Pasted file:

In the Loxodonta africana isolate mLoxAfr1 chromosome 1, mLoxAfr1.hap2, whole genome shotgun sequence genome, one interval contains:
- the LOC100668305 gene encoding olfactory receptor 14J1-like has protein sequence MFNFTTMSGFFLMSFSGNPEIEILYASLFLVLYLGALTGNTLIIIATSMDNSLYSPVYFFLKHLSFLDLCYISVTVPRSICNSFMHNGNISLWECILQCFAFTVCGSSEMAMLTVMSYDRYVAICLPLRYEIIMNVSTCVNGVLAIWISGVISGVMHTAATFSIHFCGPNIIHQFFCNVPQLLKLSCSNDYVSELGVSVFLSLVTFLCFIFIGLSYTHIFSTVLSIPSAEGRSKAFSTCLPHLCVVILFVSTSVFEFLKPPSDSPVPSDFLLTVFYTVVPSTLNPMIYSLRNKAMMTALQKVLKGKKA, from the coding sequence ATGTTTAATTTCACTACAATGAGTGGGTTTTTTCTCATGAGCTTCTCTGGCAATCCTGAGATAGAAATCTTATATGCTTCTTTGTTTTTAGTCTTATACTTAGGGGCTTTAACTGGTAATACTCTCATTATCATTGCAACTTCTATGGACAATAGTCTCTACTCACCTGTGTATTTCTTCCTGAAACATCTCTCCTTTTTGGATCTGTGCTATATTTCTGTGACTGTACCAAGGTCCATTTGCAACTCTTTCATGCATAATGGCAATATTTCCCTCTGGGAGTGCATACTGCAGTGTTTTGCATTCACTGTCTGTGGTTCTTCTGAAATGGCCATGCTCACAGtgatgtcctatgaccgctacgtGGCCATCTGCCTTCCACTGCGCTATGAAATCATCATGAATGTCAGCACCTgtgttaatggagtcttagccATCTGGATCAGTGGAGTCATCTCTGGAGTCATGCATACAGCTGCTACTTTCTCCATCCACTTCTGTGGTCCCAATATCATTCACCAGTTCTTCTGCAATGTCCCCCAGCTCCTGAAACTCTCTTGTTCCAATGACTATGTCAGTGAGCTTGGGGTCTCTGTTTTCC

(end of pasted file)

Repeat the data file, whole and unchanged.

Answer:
In the Loxodonta africana isolate mLoxAfr1 chromosome 1, mLoxAfr1.hap2, whole genome shotgun sequence genome, one interval contains:
- the LOC100668305 gene encoding olfactory receptor 14J1-like has protein sequence MFNFTTMSGFFLMSFSGNPEIEILYASLFLVLYLGALTGNTLIIIATSMDNSLYSPVYFFLKHLSFLDLCYISVTVPRSICNSFMHNGNISLWECILQCFAFTVCGSSEMAMLTVMSYDRYVAICLPLRYEIIMNVSTCVNGVLAIWISGVISGVMHTAATFSIHFCGPNIIHQFFCNVPQLLKLSCSNDYVSELGVSVFLSLVTFLCFIFIGLSYTHIFSTVLSIPSAEGRSKAFSTCLPHLCVVILFVSTSVFEFLKPPSDSPVPSDFLLTVFYTVVPSTLNPMIYSLRNKAMMTALQKVLKGKKA, from the coding sequence ATGTTTAATTTCACTACAATGAGTGGGTTTTTTCTCATGAGCTTCTCTGGCAATCCTGAGATAGAAATCTTATATGCTTCTTTGTTTTTAGTCTTATACTTAGGGGCTTTAACTGGTAATACTCTCATTATCATTGCAACTTCTATGGACAATAGTCTCTACTCACCTGTGTATTTCTTCCTGAAACATCTCTCCTTTTTGGATCTGTGCTATATTTCTGTGACTGTACCAAGGTCCATTTGCAACTCTTTCATGCATAATGGCAATATTTCCCTCTGGGAGTGCATACTGCAGTGTTTTGCATTCACTGTCTGTGGTTCTTCTGAAATGGCCATGCTCACAGtgatgtcctatgaccgctacgtGGCCATCTGCCTTCCACTGCGCTATGAAATCATCATGAATGTCAGCACCTgtgttaatggagtcttagccATCTGGATCAGTGGAGTCATCTCTGGAGTCATGCATACAGCTGCTACTTTCTCCATCCACTTCTGTGGTCCCAATATCATTCACCAGTTCTTCTGCAATGTCCCCCAGCTCCTGAAACTCTCTTGTTCCAATGACTATGTCAGTGAGCTTGGGGTCTCTGTTTTCC